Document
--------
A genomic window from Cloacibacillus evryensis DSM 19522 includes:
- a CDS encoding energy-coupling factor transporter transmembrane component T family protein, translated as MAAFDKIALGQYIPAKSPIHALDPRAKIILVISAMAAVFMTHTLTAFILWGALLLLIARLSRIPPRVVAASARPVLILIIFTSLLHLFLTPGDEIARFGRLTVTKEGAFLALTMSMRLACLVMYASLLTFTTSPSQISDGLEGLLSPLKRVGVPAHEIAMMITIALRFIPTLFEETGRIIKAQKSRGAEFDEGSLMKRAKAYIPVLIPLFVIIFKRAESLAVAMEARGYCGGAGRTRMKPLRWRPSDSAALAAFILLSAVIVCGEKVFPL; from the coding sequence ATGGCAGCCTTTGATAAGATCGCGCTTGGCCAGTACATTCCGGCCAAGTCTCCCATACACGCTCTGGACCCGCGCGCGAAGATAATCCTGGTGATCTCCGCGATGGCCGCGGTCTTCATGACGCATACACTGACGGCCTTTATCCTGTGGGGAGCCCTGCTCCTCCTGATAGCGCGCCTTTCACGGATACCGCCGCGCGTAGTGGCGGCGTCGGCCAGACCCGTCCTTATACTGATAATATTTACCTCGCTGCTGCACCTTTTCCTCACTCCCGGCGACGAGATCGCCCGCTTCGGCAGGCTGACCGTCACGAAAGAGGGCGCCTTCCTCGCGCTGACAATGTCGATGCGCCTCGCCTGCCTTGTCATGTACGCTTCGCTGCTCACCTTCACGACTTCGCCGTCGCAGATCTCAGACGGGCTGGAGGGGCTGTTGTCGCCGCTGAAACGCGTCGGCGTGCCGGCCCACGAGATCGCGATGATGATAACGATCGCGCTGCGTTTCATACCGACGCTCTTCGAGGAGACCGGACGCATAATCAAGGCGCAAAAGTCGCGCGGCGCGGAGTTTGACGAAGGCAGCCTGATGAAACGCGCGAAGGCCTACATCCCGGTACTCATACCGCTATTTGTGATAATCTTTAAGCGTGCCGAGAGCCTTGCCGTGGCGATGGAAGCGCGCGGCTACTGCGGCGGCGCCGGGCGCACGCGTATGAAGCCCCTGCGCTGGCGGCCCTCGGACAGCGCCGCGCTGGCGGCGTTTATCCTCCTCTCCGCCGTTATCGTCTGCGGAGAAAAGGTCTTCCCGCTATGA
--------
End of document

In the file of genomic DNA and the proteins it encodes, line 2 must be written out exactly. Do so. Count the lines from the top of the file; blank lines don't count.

- a CDS encoding energy-coupling factor transporter transmembrane component T family protein, translated as MAAFDKIALGQYIPAKSPIHALDPRAKIILVISAMAAVFMTHTLTAFILWGALLLLIARLSRIPPRVVAASARPVLILIIFTSLLHLFLTPGDEIARFGRLTVTKEGAFLALTMSMRLACLVMYASLLTFTTSPSQISDGLEGLLSPLKRVGVPAHEIAMMITIALRFIPTLFEETGRIIKAQKSRGAEFDEGSLMKRAKAYIPVLIPLFVIIFKRAESLAVAMEARGYCGGAGRTRMKPLRWRPSDSAALAAFILLSAVIVCGEKVFPL; from the coding sequence ATGGCAGCCTTTGATAAGATCGCGCTTGGCCAGTACATTCCGGCCAAGTCTCCCATACACGCTCTGGACCCGCGCGCGAAGATAATCCTGGTGATCTCCGCGATGGCCGCGGTCTTCATGACGCATACACTGACGGCCTTTATCCTGTGGGGAGCCCTGCTCCTCCTGATAGCGCGCCTTTCACGGATACCGCCGCGCGTAGTGGCGGCGTCGGCCAGACCCGTCCTTATACTGATAATATTTACCTCGCTGCTGCACCTTTTCCTCACTCCCGGCGACGAGATCGCCCGCTTCGGCAGGCTGACCGTCACGAAAGAGGGCGCCTTCCTCGCGCTGACAATGTCGATGCGCCTCGCCTGCCTTGTCATGTACGCTTCGCTGCTCACCTTCACGACTTCGCCGTCGCAGATCTCAGACGGGCTGGAGGGGCTGTTGTCGCCGCTGAAACGCGTCGGCGTGCCGGCCCACGAGATCGCGATGATGATAACGATCGCGCTGCGTTTCATACCGACGCTCTTCGAGGAGACCGGACGCATAATCAAGGCGCAAAAGTCGCGCGGCGCGGAGTTTGACGAAGGCAGCCTGATGAAACGCGCGAAGGCCTACATCCCGGTACTCATACCGCTATTTGTGATAATCTTTAAGCGTGCCGAGAGCCTTGCCGTGGCGATGGAAGCGCGCGGCTACTGCGGCGGCGCCGGGCGCACGCGTATGAAGCCCCTGCGCTGGCGGCCCTCGGACAGCGCCGCGCTGGCGGCGTTTATCCTCCTCTCCGCCGTTATCGTCTGCGGAGAAAAGGTCTTCCCGCTATGA